RESPECT THE LEARNING CURVE: Further notes on my iPad Pro/LR Mobile Journey

“Respect the learning curve,” a saying I learned from engineers inside Apple back in the early 90’s when I complained about some complex new software. The other saying they had was “you have to waste an hour to save 10 hours,” both very wise and true. Once you put the time in to learn, productivity soars.

And that’s where I am now, on that steep part of the curve, where it feels like an acid trip – flashes of complete lucidity and understanding in between hours of confusion. So all you read here is likely wrong or incomplete, please bear with me.

The good news is I have both iPad Pros (both sizes) set up and running with LRM and syncing with my desktop, as well as my phone. This flexibility is simply the coolest thing about the process so far. Yes you can download RAW direct to the iPad it seems but I am waiting for the thunderbolt adaptor which should come today so I can try that. Meanwhile I’m downloading to the laptop and synching to LRM.

Forgive me all you LR maniacs, this is all new to me, BUT it’s freakin awesome to go back and forth. This is cool. I imported my raw/jpegs into Lightroom and synced with LRM. I went to the iPad and there was the collection, nice. I scrolled through and found an image to retouch and yes it was NEF, Nikon raw. I make my corrections, bw etc and then went back to the Desktop and boom, all there, very very fast. I understand this is done with instruction sets so only lower res jpegs are traveling, details…

For my previous workflow, we had Aperture on a laptop with a fresh library set up and would download the memory cards as we worked, backing up everything to three separate HDs at the same time. At the end, we’d copy the Aperture library to one of the drives which I could take with me for editing. If we were traveling on to another shoot or location, I could dropbox the updated library with all my edits for my studio to download and merge with our master Library (or fedex a drive), or on our return we’d merge. And we’d copy the RAW files onto our server when we return or via Fedex. So now, I’m going to try to replace or improve on that system.

We may be able to take the iPad Pro instead of the laptop if we keep it data free. I’ll go shoot, download the shoot, edit and so forth on the iPad. Since LR Mobile is syncing everything the “master” library/catalog is anywhere we want it to be it seems. I have to decide if I’m going to keep one catalog and separate shoots by collections, or make a new catalog for every shoot… tricky to get my head around that. But after each shoot we’d wipe the iPad clean. This assumes no shoot gets above 128 gigs or 256 gigs in case of the smaller one. And then comes the back up: I need to figure out how to back up in real time like we do now, as I don’t think I can connect HD’s to the iPad. That’s key. And the cloud seems unrealistic, even overnight, for as much data as we generate. Especially in some hotel in whereverville. Sometimes we are shooting 20, 3o, 50 gigs a day or more. Crazy I know.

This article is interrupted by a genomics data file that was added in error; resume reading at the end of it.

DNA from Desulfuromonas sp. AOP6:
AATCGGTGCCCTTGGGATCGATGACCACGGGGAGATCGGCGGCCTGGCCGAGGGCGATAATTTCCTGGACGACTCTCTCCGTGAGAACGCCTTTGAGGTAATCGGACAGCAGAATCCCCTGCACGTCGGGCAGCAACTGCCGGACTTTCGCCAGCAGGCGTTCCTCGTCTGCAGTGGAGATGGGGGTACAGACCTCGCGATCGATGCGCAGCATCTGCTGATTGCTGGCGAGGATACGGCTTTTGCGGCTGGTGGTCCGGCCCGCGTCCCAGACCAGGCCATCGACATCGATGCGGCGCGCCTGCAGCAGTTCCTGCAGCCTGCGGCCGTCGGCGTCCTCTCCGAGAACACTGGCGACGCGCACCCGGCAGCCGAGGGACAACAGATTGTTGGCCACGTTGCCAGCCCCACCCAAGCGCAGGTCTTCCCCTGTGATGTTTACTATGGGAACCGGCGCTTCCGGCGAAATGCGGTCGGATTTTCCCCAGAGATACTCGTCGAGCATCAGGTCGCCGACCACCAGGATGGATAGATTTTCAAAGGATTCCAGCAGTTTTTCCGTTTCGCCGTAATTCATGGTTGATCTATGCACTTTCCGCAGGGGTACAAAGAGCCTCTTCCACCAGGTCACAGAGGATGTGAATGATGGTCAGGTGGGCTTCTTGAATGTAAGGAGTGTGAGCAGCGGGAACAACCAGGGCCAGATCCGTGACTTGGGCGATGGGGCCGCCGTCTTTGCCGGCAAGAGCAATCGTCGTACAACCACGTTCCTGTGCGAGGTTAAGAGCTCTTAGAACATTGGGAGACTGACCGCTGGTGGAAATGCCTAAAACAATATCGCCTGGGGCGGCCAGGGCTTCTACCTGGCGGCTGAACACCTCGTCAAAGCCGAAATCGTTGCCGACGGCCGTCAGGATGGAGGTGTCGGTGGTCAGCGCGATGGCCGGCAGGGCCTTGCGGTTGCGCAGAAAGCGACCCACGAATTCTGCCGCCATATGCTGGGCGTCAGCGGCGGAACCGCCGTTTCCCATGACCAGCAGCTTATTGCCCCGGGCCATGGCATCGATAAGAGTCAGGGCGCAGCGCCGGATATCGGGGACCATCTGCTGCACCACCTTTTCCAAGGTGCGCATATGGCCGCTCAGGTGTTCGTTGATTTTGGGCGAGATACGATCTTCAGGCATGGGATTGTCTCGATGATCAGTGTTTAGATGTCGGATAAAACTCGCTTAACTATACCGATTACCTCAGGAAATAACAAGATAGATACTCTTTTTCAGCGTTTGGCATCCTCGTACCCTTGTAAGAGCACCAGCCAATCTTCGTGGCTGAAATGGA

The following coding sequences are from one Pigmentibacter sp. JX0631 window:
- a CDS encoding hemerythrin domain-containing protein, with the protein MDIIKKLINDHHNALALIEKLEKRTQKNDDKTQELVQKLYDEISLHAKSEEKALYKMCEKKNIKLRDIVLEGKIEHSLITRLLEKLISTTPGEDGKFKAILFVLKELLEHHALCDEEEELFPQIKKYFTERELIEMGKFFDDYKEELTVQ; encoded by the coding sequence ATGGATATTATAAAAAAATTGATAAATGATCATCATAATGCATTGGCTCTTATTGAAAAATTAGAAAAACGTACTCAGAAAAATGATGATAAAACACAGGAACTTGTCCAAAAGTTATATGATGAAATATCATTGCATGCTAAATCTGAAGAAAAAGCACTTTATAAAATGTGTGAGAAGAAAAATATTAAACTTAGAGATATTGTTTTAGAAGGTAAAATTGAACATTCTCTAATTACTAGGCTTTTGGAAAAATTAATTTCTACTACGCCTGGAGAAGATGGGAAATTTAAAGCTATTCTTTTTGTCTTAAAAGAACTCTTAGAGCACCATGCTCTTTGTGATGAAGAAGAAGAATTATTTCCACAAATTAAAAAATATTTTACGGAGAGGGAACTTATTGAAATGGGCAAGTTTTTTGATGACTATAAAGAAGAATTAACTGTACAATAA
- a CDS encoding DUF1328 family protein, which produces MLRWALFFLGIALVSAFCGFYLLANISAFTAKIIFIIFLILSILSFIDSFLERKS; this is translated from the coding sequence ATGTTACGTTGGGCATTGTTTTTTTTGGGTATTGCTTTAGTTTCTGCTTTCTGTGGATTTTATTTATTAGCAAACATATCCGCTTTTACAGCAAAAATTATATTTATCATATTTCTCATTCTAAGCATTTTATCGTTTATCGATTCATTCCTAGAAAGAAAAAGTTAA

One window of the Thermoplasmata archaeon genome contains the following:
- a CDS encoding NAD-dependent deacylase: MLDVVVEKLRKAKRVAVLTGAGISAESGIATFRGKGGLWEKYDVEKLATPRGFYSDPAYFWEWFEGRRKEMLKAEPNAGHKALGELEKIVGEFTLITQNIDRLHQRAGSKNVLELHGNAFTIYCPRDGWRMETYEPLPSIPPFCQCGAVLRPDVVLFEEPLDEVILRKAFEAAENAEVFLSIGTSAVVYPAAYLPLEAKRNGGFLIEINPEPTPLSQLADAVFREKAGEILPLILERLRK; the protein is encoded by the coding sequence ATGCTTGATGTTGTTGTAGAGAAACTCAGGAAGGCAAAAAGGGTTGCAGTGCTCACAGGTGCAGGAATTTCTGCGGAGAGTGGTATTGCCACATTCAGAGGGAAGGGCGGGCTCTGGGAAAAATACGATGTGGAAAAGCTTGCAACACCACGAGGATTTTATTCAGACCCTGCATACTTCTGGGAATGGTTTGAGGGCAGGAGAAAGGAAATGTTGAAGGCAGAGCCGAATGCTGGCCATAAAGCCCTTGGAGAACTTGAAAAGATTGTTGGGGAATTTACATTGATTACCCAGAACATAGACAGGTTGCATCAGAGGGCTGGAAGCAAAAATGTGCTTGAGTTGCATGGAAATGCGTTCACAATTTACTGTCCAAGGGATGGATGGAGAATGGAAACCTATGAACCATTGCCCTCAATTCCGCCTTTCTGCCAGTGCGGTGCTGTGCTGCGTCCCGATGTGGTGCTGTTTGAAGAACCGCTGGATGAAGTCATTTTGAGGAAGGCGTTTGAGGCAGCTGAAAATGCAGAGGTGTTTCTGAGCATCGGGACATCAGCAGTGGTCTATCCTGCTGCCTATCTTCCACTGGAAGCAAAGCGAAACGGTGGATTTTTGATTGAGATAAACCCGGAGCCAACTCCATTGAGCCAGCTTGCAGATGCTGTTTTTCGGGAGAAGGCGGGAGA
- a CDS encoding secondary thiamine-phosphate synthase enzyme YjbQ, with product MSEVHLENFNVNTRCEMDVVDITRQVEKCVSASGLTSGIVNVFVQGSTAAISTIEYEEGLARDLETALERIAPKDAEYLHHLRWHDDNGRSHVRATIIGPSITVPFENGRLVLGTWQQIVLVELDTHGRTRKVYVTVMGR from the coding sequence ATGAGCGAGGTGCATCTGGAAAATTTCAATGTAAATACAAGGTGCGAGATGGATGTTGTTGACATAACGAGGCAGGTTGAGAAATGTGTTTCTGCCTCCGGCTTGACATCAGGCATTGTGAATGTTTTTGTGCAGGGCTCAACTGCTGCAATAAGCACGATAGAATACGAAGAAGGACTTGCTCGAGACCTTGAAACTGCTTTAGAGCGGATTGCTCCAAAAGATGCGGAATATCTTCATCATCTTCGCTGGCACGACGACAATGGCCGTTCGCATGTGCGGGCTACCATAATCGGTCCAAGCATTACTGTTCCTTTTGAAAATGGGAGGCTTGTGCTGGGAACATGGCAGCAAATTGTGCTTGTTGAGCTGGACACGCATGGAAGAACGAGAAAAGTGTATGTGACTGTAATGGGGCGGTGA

So issues remain in regard to ICC profiles and color management and how much retouching I can actually do on iPad and what will likely get done in studio. If I can solve the back up in the field problem, then we’ll be exploring how far I can go with the iPad Pro. At some point it will make sense to bring everything back to studio for final retouching and exporting for delivery to clients but we’ll see…!

IMG_4703

Lightroom Mobile syncs across both size iPad Pros and iPhone 6s. Cool.

Monday
29
August 2016
This entry was posted in Field Notes & Essays and tagged , , , . Bookmark the permalink.

2 Responses to RESPECT THE LEARNING CURVE: Further notes on my iPad Pro/LR Mobile Journey

  1. david Q moser says:

    This is cool… but… the mac laptops are super lightweight these days. i’m not sure — i mean i AM sure — that i don’t understand why a big iPad is so any better just to save a very few ounces. Being able to connect hard drives is KEY — even on a good connection, uploading to the cloud is slow, and what if a connection drops overnight and the files never upload? And then, hours to download on the other end? I’m a sceptic, for sure.

    thanks for sharing all of this info.

    • Doug Menuez says:

      Hi David, well first my interest is to push the tools to see what’s possible and it’s pretty close to total mobile solution. It actually is in fact working for smaller shoots, personal projects, to use just the iPad Pro for the whole deal. For bigger editorial or commercial shoots (with tons of back up drives) what is really making me and digitech happy is the Lightroom Mobile sync feature. My guy is downloading all day and syncing to Adobe cloud and periodically I need to review, knocking him off and slowing down his backups and downloading. Now I can grab the iPad and continuously edit (as in cull) frames and see issues without disrupting the workflow. And at night I can edit on the iPad wherever I am. It’s pretty cool for us.

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